Whether you pay Income Tax or National Insurance, the effect on your cash flow is the same. The payments are a necessary part of our obligation to fund the activities of State, but the self-employed are often surprised that their bi-annual tax payments cover Income Tax and National Insurance.
The weekly Class 2 contribution is included, presently £2.85 per week, and also Class 4 contributions: these amount to 9% of taxable income in excess of £8,164 and up to £45,000, and 2% on earnings above £45,000.
Accordingly, the combined rate of State dues on self-employed earnings in excess of £8,164 is potentially 29% – 20% basic income plus 9% Class 4 NIC – and over £45,000 a combined rate of 42%. Although in practice some of the income over £8,164 may be covered by other personal tax allowances, these combined rates illustrate the true impact of Income Tax and National Insurance to be paid.
The lower Class 2 contribution is due to be withdrawn from April 2018.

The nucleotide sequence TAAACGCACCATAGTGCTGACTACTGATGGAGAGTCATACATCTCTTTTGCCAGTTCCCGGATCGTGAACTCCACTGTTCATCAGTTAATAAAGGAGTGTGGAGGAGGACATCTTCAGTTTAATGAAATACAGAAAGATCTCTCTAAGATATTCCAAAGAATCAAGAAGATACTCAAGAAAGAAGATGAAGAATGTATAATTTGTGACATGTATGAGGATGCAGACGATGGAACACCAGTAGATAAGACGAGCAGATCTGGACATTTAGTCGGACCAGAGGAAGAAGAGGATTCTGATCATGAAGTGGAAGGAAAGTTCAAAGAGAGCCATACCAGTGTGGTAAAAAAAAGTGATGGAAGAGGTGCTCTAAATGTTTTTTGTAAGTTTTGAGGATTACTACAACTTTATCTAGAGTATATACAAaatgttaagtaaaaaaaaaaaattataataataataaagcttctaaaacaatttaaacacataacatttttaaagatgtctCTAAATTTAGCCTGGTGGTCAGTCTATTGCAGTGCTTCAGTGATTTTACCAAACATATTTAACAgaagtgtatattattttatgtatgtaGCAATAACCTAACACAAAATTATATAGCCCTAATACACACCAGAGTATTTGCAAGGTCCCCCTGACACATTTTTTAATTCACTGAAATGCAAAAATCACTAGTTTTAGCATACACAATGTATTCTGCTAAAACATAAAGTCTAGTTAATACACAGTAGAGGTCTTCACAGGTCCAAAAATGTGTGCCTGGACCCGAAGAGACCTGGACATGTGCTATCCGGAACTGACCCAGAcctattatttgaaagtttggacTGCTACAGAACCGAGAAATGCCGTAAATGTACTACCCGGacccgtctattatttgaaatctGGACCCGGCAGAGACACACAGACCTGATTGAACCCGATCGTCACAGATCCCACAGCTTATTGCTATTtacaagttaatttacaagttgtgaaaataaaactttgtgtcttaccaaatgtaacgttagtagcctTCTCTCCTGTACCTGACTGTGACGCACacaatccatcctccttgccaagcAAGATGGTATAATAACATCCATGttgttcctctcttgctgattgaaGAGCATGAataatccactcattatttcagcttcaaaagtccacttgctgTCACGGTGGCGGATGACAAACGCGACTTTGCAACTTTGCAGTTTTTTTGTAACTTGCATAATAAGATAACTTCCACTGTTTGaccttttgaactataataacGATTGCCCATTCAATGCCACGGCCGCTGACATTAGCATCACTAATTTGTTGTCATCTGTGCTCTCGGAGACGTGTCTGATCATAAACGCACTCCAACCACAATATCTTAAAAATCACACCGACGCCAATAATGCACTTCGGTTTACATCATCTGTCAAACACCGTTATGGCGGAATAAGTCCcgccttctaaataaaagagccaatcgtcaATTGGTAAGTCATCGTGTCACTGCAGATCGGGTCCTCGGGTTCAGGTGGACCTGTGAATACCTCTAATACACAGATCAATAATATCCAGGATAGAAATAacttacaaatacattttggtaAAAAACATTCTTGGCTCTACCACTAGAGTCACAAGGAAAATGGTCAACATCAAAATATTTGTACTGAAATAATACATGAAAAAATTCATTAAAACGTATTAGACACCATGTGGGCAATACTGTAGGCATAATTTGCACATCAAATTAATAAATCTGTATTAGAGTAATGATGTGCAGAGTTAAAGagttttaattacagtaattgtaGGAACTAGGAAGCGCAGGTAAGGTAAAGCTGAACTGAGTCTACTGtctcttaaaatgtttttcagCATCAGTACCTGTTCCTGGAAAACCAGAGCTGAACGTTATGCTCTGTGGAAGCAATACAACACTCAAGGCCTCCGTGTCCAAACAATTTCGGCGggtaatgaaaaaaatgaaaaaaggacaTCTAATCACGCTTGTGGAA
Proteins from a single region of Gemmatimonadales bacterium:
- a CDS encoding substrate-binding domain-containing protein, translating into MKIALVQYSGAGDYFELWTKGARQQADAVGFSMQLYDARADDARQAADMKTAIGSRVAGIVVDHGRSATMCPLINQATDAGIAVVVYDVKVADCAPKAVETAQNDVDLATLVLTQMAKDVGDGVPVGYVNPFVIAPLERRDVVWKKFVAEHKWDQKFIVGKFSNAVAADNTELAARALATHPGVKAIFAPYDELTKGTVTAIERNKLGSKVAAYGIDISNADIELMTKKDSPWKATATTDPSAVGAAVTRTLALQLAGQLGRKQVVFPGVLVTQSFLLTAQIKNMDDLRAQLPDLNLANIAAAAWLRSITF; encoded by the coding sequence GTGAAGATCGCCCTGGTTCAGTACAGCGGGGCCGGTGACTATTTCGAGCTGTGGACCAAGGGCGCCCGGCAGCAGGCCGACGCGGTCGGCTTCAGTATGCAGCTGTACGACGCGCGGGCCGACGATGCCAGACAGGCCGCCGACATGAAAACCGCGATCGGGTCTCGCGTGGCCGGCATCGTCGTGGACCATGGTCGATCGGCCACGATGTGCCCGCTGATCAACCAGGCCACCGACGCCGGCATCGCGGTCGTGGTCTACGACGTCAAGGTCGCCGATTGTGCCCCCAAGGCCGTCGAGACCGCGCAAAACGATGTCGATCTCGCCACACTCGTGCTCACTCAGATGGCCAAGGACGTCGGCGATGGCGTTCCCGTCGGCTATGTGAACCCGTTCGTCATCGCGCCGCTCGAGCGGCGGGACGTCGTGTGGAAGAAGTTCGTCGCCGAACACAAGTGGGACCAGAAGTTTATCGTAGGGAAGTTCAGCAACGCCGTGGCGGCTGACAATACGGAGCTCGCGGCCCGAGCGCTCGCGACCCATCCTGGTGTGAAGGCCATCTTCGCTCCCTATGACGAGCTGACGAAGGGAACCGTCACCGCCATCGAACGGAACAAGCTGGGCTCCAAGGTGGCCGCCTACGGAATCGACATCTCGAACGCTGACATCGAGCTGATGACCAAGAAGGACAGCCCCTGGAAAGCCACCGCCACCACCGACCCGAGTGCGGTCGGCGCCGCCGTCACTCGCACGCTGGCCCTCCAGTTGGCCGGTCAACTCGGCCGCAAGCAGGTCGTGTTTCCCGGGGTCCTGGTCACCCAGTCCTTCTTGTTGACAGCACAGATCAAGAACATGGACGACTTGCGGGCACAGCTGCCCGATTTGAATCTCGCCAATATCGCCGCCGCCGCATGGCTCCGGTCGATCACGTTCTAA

In his first stab at a budget in March this year, Philip Hammond wanted to increase the Class 4 NIC rates from 9% to 10% (April 2018) and from 10% to 11% (April 2019). These increases were subsequently withdrawn. Whether the new, minority government will seek to re-introduce these changes remains to be seen.
Self-employed traders with significant taxable earnings should therefore expect to pay more than the usual rates of Income Tax when they contemplate settlement of their annual Self Assessment bill, and have funds in reserve to meet these combined liabilities.
If you are going to struggle to meet your tax liabilities please get in touch with us here at Jones Harris for a no-obligation chat about how your situation can be managed. Please don’t bury your head in the sand – it won’t help…